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Coffee Stock

By Tim Scallon, MS RDN LD
Registered Dietitian Nutritionist 

A few years back while travelling in Costa Rica, we had the pleasure of visiting a coffee plantation.  It happened that we were there during their seasonal down time and the mill was closed but our guide pulled some strings and arranged a personal tour for Kathy and me.  From the beans growing on the hillside trees to the area where the beans are laid out and dried after harvest to the warehouse filled with stacks of burlap bags of coffee beans, it was fascinating to see the origin of our every morning cup of pleasure.  After our tour we visited with the owner while the master roaster roasted and ground fresh beans for a sample of their beloved product.  Words do not do justice to the sensation of experiencing the rich depth of flavor in that cup.  This experience of ours highlights critical steps in preserving the fresh flavor of a bean grown in Central America and consumed in your home. 

My parents bought coffee in a vacuum-packed gallon can that was opened with a can opener.  With the initial “ssst” of the opening can, the aroma of the roasted coffee came pouring out and the included plastic lid was used to keep the coffee fresh thereafter.  Today, we have a much better system for preserving coffee flavor.

The first step is to roast the beans as close as possible to when you will brew.  Most cities across the country now have local coffee roasters who import raw green coffee beans, roast them and then sell them to coffee houses and individual consumers.  Each bag of roasted whole beans is printed with a roasting date.  If you don’t have a local roaster, look for a coffee house in town.  They can sell you beans with a roast date or direct you to the nearest roaster.

The next essential step is to grind the roasted beans just before brewing.  For our parents, to be able to buy ground coffee was a luxury; one less thing to do around the kitchen.  I remember Dad recollecting working outside and smelling the rich aroma of coffee beans that his mother was roasting in the house.  If you want a really, good cup of coffee, buy whole beans with a recent roast date and grind just what you are going to brew that morning.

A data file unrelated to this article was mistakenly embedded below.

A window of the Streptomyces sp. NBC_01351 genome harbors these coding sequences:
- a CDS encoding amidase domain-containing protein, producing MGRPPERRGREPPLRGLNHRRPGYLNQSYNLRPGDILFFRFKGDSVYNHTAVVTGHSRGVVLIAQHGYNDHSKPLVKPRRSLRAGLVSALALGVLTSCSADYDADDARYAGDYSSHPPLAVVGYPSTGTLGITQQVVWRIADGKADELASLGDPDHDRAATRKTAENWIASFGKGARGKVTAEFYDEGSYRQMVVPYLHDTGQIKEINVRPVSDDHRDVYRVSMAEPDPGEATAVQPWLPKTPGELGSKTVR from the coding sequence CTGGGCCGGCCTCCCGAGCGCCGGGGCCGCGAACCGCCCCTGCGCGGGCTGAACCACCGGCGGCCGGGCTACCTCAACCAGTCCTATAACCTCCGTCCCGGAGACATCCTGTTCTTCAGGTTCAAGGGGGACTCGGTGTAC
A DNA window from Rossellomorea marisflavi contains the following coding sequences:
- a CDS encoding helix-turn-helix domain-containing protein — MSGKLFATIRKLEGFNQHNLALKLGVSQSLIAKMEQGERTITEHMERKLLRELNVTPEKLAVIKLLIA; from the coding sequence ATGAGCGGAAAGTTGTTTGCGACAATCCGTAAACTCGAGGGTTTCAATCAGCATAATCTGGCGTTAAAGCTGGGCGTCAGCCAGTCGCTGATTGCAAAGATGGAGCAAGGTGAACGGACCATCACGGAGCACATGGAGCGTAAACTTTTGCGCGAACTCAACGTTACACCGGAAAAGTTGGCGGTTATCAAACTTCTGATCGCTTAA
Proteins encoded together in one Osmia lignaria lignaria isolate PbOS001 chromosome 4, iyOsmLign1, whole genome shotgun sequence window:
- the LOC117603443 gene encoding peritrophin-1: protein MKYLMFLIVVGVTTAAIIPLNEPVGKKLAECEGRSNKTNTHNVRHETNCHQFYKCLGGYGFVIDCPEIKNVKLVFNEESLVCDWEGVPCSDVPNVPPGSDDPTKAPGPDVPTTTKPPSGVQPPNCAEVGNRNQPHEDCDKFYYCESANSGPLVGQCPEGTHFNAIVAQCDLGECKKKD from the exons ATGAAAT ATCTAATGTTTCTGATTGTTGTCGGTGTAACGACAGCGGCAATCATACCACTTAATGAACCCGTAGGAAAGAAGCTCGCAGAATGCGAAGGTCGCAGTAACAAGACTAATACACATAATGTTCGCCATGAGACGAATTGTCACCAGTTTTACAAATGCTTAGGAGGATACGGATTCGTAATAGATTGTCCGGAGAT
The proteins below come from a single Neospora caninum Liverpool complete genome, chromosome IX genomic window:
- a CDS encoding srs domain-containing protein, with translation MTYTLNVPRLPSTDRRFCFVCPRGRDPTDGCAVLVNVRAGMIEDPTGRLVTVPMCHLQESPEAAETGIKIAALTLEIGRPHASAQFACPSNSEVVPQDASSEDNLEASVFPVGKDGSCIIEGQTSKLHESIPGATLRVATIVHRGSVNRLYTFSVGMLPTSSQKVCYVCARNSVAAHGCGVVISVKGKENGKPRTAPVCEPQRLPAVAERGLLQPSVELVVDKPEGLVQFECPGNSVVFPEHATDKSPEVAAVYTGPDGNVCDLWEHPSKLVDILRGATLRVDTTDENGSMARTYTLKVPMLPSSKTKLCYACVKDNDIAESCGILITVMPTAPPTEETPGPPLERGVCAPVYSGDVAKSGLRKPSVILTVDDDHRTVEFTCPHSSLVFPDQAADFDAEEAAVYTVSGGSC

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The third step in preserving flavor has to do with storage.  In the nineties when coffee clubs were popular and it became fashionable to mail order whole beans, everyone bought electric coffee grinders.  I still have mine.  Suddenly we were exposed to the joy of fresh ground coffee just like my grandparents drank.  During those years, somewhere the recommendation surfaced to store your beans in the freezer to keep them fresher.  Today’s best advice is to store your beans in an air tight container impervious to light in a cool dry place.  I keep mine in the original bag sealed up tight in the pantry.  Freezing can expose the beans to moisture from condensation which erodes flavor over time.   

The brewing method can also influence flavor.  In Costa Rica they still use a traditional method to brew their coffee.  They place a conical filter over a glass carafe.  The fresh ground coffee is put into the filter and boiling water is poured over the coffee and drips into the carafe.   This is the forerunner of the original dripolator.  Remember Mr. Coffee?  Mom and Dad got Mr. Coffee for Christmas one year and that ended the career of their old percolator.  The original percolators were made with a glass top where you could see the coffee percolating.

All these devices have their merits but, to brew one or two cups of coffee I prefer the French press.  The coffee is put directly into a glass carafe, hot water is added with a single stir and the plunger/filter is inserted into the carafe.  After brewing exactly 4 minutes, the plunger is pushed to the bottom separating the coffee grounds from the coffee.  If heaven could exist in a cup, the French press would be nearby.  May your next cup of coffee bring a bit of pleasure to your day.

Tim Scallon is a registered dietitian nutritionist with years of experience practicing nutrition therapy in local hospitals and clinics, teaching nutrition and developing healthy recipes.  He is a Nacogdoches resident and he helped create the popular TV show Memorial Cooking Innovations celebrating the world of food and health.  Memorial Cooking Innovations has featured in 62 cities and is locally available on Sudden Link cable channel 2 in Nacogdoches.


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